Additionally, for some applications, including ones having low internal pressure, it is possible to have only a single O-ring seal in which case it will not be necessary to have a spacer 39. Such modified connector would have two bearings 36, 37 or 45, 45 with one O-ring seal 38 positioned therebetween in sealing engagement with the outer surface of the spherical enlargement 33 in the area of the apex and the interior surface of the enlarged cylindrical end section 34 or 54. Similarly, any of the aforementioned connector design can or may utilize an array of numbers and shapes of seals or seal-and-bearing combinations to accommodate both necessary sealing and articulation parameters.
The flexible connector of the present invention is one which permits rigid lengths of tubing to be joined together in a manner providing an effective seal therebetween while, at the same time, permitting necessary movement commensurate with that required for an automotive air-conditioning system.
Tests have been conducted which show that the system described and shown herein using exclusively connectors of the type shown in FIG. 3 for connecting together the ends of adjacent rigid lengths of tubing significantly exceeds the performance standards established by the Society of Automotive Engineers (SAE) for permeation of refrigerant 12 from components of automotive air-conditioning systems.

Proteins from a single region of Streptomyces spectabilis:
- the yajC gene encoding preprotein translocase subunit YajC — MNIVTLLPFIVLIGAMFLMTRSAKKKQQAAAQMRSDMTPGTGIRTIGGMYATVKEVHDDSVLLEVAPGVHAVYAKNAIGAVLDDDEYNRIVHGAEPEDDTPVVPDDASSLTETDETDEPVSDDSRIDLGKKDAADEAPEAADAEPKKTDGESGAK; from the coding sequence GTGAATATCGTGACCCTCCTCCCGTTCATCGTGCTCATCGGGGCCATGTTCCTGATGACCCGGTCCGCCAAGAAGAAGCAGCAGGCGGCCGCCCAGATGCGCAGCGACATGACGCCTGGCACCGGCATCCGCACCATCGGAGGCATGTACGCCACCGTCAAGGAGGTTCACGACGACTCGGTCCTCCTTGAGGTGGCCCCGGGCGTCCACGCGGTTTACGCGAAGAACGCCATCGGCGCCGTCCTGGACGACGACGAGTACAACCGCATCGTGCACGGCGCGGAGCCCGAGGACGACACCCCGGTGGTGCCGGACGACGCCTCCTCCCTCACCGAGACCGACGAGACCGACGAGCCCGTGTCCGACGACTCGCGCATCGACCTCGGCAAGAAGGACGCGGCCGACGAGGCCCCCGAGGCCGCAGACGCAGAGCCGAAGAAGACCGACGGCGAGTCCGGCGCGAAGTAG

Extensive road tests and permeation tests were conducted on the prototype system as shown in FIG. 2, 1987 Chevrolet Caprice whose air-conditioning system had been modified by removing all flexible hoses and replacing them with lengths of rigid lengths of aluminum tubing. All of the lengths of tubing which adjoined other lengths of tubing were connected together with the embodiments shown in FIG. 3. In such modified system, for the purposed of the tests, five flexible connectors of the type shown in FIG. 3 were used. Conventional threaded male/female couplings were used to connect the appropriate lengths of tubing to the compressor, evaporator, condenser, and the drier receiver filter. Using such modified refrigerant delivery system, the tests showed that actual loss of refrigerant R12 at normal summer operating temperatures of 80° to 90° F. external temperature was less than 0.025 ounces/ft2 /year which is significantly less than the above referenced SAE Standard which allows losses of 3 to 20 lb./ft2 /year. Thus, the system of the present invention provides outstanding permeation resistance.